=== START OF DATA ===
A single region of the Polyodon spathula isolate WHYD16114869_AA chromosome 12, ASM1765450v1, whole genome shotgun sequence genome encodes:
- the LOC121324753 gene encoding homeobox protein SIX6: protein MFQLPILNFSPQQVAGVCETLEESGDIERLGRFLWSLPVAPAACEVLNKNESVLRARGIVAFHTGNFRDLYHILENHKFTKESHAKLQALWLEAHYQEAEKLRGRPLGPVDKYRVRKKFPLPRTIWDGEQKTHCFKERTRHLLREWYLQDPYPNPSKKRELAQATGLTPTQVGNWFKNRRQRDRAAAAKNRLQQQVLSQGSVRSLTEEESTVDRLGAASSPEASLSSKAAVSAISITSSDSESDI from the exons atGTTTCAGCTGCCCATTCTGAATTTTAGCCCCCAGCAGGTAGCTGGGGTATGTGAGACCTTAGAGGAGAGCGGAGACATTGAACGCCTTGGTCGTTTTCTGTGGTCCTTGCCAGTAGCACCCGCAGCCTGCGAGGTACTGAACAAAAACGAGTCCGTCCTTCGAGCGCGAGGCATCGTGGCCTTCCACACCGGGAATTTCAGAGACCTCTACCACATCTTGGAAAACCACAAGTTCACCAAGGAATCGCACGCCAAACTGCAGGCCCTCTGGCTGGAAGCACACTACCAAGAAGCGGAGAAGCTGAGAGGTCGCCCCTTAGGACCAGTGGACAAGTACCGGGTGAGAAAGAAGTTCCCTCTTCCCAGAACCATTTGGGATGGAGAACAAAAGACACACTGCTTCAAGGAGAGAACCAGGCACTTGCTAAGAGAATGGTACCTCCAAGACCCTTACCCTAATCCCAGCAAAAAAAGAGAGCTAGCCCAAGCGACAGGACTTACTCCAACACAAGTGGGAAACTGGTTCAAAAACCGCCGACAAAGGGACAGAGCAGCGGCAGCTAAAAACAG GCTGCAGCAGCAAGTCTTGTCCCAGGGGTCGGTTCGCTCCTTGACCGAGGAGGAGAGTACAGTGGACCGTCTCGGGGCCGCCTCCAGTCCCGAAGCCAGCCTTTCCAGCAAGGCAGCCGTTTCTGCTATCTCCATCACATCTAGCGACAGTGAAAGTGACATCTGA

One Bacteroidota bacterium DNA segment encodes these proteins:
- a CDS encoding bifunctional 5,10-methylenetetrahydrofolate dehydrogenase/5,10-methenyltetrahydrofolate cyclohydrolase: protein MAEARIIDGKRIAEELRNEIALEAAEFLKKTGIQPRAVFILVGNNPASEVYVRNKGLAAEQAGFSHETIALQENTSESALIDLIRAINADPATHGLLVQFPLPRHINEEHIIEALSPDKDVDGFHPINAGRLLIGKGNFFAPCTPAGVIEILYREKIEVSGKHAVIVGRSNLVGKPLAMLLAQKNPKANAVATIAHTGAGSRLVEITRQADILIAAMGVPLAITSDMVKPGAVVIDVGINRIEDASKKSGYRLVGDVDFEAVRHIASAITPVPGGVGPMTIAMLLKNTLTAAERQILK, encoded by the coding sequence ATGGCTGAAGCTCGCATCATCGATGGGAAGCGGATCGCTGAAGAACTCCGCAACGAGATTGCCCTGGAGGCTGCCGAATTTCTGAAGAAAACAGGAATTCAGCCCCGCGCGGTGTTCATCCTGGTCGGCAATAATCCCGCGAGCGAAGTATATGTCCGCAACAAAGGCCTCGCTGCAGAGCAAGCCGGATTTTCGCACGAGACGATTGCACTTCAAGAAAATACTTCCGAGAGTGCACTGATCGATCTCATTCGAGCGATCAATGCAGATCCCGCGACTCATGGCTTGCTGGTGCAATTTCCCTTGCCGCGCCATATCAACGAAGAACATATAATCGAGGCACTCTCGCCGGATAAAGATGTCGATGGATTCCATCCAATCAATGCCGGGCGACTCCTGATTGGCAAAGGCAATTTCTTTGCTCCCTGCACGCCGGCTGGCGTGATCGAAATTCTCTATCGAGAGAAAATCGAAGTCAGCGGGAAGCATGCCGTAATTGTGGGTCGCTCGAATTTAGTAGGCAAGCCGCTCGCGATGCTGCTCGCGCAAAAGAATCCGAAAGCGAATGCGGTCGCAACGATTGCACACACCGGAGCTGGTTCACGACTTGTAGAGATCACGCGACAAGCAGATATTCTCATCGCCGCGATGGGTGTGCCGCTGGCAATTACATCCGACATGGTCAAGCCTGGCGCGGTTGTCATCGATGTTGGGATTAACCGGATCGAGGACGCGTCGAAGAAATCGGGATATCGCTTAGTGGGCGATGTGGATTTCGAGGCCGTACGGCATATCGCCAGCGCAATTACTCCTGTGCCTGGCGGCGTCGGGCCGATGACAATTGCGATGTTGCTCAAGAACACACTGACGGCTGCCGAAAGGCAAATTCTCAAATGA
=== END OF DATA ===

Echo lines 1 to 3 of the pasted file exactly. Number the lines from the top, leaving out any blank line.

A single region of the Polyodon spathula isolate WHYD16114869_AA chromosome 12, ASM1765450v1, whole genome shotgun sequence genome encodes:
- the LOC121324753 gene encoding homeobox protein SIX6: protein MFQLPILNFSPQQVAGVCETLEESGDIERLGRFLWSLPVAPAACEVLNKNESVLRARGIVAFHTGNFRDLYHILENHKFTKESHAKLQALWLEAHYQEAEKLRGRPLGPVDKYRVRKKFPLPRTIWDGEQKTHCFKERTRHLLREWYLQDPYPNPSKKRELAQATGLTPTQVGNWFKNRRQRDRAAAAKNRLQQQVLSQGSVRSLTEEESTVDRLGAASSPEASLSSKAAVSAISITSSDSESDI from the exons atGTTTCAGCTGCCCATTCTGAATTTTAGCCCCCAGCAGGTAGCTGGGGTATGTGAGACCTTAGAGGAGAGCGGAGACATTGAACGCCTTGGTCGTTTTCTGTGGTCCTTGCCAGTAGCACCCGCAGCCTGCGAGGTACTGAACAAAAACGAGTCCGTCCTTCGAGCGCGAGGCATCGTGGCCTTCCACACCGGGAATTTCAGAGACCTCTACCACATCTTGGAAAACCACAAGTTCACCAAGGAATCGCACGCCAAACTGCAGGCCCTCTGGCTGGAAGCACACTACCAAGAAGCGGAGAAGCTGAGAGGTCGCCCCTTAGGACCAGTGGACAAGTACCGGGTGAGAAAGAAGTTCCCTCTTCCCAGAACCATTTGGGATGGAGAACAAAAGACACACTGCTTCAAGGAGAGAACCAGGCACTTGCTAAGAGAATGGTACCTCCAAGACCCTTACCCTAATCCCAGCAAAAAAAGAGAGCTAGCCCAAGCGACAGGACTTACTCCAACACAAGTGGGAAACTGGTTCAAAAACCGCCGACAAAGGGACAGAGCAGCGGCAGCTAAAAACAG GCTGCAGCAGCAAGTCTTGTCCCAGGGGTCGGTTCGCTCCTTGACCGAGGAGGAGAGTACAGTGGACCGTCTCGGGGCCGCCTCCAGTCCCGAAGCCAGCCTTTCCAGCAAGGCAGCCGTTTCTGCTATCTCCATCACATCTAGCGACAGTGAAAGTGACATCTGA

One Bacteroidota bacterium DNA segment encodes these proteins: